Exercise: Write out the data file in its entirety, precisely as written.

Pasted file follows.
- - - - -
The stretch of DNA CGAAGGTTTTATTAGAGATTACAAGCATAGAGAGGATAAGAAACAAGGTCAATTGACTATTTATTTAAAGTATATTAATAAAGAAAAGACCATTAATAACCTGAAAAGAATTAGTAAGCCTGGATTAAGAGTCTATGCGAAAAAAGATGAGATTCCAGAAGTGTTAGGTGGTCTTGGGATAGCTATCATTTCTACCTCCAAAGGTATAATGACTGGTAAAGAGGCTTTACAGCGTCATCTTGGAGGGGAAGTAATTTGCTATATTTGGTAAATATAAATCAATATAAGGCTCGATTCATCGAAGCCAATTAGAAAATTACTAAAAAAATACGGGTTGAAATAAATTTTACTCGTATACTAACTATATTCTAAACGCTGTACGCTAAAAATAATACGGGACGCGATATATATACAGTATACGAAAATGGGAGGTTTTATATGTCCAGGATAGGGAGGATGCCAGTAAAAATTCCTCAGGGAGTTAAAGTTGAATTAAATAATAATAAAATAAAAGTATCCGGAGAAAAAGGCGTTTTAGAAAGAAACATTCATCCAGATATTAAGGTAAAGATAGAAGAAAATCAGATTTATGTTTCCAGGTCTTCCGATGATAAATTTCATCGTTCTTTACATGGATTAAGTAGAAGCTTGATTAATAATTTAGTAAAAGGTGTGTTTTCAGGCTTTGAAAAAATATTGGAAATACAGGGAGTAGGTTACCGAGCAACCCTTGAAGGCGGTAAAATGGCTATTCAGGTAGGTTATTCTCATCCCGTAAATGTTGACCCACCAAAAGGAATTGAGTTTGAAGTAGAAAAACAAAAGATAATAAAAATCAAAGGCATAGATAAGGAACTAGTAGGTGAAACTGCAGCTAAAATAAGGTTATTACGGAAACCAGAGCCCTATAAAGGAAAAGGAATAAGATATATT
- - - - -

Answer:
The stretch of DNA CGAAGGTTTTATTAGAGATTACAAGCATAGAGAGGATAAGAAACAAGGTCAATTGACTATTTATTTAAAGTATATTAATAAAGAAAAGACCATTAATAACCTGAAAAGAATTAGTAAGCCTGGATTAAGAGTCTATGCGAAAAAAGATGAGATTCCAGAAGTGTTAGGTGGTCTTGGGATAGCTATCATTTCTACCTCCAAAGGTATAATGACTGGTAAAGAGGCTTTACAGCGTCATCTTGGAGGGGAAGTAATTTGCTATATTTGGTAAATATAAATCAATATAAGGCTCGATTCATCGAAGCCAATTAGAAAATTACTAAAAAAATACGGGTTGAAATAAATTTTACTCGTATACTAACTATATTCTAAACGCTGTACGCTAAAAATAATACGGGACGCGATATATATACAGTATACGAAAATGGGAGGTTTTATATGTCCAGGATAGGGAGGATGCCAGTAAAAATTCCTCAGGGAGTTAAAGTTGAATTAAATAATAATAAAATAAAAGTATCCGGAGAAAAAGGCGTTTTAGAAAGAAACATTCATCCAGATATTAAGGTAAAGATAGAAGAAAATCAGATTTATGTTTCCAGGTCTTCCGATGATAAATTTCATCGTTCTTTACATGGATTAAGTAGAAGCTTGATTAATAATTTAGTAAAAGGTGTGTTTTCAGGCTTTGAAAAAATATTGGAAATACAGGGAGTAGGTTACCGAGCAACCCTTGAAGGCGGTAAAATGGCTATTCAGGTAGGTTATTCTCATCCCGTAAATGTTGACCCACCAAAAGGAATTGAGTTTGAAGTAGAAAAACAAAAGATAATAAAAATCAAAGGCATAGATAAGGAACTAGTAGGTGAAACTGCAGCTAAAATAAGGTTATTACGGAAACCAGAGCCCTATAAAGGAAAAGGAATAAGATATATT